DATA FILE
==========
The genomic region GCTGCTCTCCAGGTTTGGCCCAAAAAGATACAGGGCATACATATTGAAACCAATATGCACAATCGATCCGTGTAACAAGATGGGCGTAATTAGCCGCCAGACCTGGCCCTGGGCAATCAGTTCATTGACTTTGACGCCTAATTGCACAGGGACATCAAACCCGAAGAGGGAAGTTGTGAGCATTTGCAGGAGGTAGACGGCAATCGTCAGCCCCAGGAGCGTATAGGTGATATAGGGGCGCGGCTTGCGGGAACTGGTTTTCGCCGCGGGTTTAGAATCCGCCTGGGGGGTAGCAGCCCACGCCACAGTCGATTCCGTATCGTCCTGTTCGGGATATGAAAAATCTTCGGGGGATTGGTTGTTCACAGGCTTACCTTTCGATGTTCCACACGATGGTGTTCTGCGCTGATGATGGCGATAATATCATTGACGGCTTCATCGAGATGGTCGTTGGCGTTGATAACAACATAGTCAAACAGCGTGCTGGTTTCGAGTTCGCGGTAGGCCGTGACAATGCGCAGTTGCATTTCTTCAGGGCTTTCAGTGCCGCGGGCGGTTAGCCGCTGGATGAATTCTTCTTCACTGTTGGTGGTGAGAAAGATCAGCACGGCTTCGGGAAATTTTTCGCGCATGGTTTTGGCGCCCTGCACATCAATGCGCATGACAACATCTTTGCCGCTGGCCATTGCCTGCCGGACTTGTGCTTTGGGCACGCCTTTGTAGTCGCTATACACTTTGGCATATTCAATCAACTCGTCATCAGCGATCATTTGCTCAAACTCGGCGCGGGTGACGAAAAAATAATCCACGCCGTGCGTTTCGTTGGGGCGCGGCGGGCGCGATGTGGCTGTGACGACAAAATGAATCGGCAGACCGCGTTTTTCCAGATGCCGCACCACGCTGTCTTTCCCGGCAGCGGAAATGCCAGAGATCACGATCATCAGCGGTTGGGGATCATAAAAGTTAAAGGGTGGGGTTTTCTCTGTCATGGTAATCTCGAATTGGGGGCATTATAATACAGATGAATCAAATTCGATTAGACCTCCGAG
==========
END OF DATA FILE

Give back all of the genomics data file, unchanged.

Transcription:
The genomic region GCTGCTCTCCAGGTTTGGCCCAAAAAGATACAGGGCATACATATTGAAACCAATATGCACAATCGATCCGTGTAACAAGATGGGCGTAATTAGCCGCCAGACCTGGCCCTGGGCAATCAGTTCATTGACTTTGACGCCTAATTGCACAGGGACATCAAACCCGAAGAGGGAAGTTGTGAGCATTTGCAGGAGGTAGACGGCAATCGTCAGCCCCAGGAGCGTATAGGTGATATAGGGGCGCGGCTTGCGGGAACTGGTTTTCGCCGCGGGTTTAGAATCCGCCTGGGGGGTAGCAGCCCACGCCACAGTCGATTCCGTATCGTCCTGTTCGGGATATGAAAAATCTTCGGGGGATTGGTTGTTCACAGGCTTACCTTTCGATGTTCCACACGATGGTGTTCTGCGCTGATGATGGCGATAATATCATTGACGGCTTCATCGAGATGGTCGTTGGCGTTGATAACAACATAGTCAAACAGCGTGCTGGTTTCGAGTTCGCGGTAGGCCGTGACAATGCGCAGTTGCATTTCTTCAGGGCTTTCAGTGCCGCGGGCGGTTAGCCGCTGGATGAATTCTTCTTCACTGTTGGTGGTGAGAAAGATCAGCACGGCTTCGGGAAATTTTTCGCGCATGGTTTTGGCGCCCTGCACATCAATGCGCATGACAACATCTTTGCCGCTGGCCATTGCCTGCCGGACTTGTGCTTTGGGCACGCCTTTGTAGTCGCTATACACTTTGGCATATTCAATCAACTCGTCATCAGCGATCATTTGCTCAAACTCGGCGCGGGTGACGAAAAAATAATCCACGCCGTGCGTTTCGTTGGGGCGCGGCGGGCGCGATGTGGCTGTGACGACAAAATGAATCGGCAGACCGCGTTTTTCCAGATGCCGCACCACGCTGTCTTTCCCGGCAGCGGAAATGCCAGAGATCACGATCATCAGCGGTTGGGGATCATAAAAGTTAAAGGGTGGGGTTTTCTCTGTCATGGTAATCTCGAATTGGGGGCATTATAATACAGATGAATCAAATTCGATTAGACCTCCGAG